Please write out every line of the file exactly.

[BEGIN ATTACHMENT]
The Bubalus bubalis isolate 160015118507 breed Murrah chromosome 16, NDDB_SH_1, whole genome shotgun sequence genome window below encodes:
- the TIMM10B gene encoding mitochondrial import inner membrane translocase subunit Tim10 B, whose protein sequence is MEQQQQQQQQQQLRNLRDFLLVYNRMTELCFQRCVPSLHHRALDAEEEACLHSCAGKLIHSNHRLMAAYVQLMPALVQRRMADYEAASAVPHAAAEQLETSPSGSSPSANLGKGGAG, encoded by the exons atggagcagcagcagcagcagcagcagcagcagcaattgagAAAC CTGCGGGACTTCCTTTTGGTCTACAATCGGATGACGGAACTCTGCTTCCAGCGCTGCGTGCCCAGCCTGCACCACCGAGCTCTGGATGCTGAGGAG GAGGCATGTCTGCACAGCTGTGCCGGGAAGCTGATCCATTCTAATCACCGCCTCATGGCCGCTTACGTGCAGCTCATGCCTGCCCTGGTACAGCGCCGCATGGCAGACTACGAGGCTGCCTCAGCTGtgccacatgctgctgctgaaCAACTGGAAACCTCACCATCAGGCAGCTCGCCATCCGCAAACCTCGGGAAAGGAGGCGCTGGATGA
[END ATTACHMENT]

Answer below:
The Bubalus bubalis isolate 160015118507 breed Murrah chromosome 16, NDDB_SH_1, whole genome shotgun sequence genome window below encodes:
- the TIMM10B gene encoding mitochondrial import inner membrane translocase subunit Tim10 B, whose protein sequence is MEQQQQQQQQQQLRNLRDFLLVYNRMTELCFQRCVPSLHHRALDAEEEACLHSCAGKLIHSNHRLMAAYVQLMPALVQRRMADYEAASAVPHAAAEQLETSPSGSSPSANLGKGGAG, encoded by the exons atggagcagcagcagcagcagcagcagcagcagcaattgagAAAC CTGCGGGACTTCCTTTTGGTCTACAATCGGATGACGGAACTCTGCTTCCAGCGCTGCGTGCCCAGCCTGCACCACCGAGCTCTGGATGCTGAGGAG GAGGCATGTCTGCACAGCTGTGCCGGGAAGCTGATCCATTCTAATCACCGCCTCATGGCCGCTTACGTGCAGCTCATGCCTGCCCTGGTACAGCGCCGCATGGCAGACTACGAGGCTGCCTCAGCTGtgccacatgctgctgctgaaCAACTGGAAACCTCACCATCAGGCAGCTCGCCATCCGCAAACCTCGGGAAAGGAGGCGCTGGATGA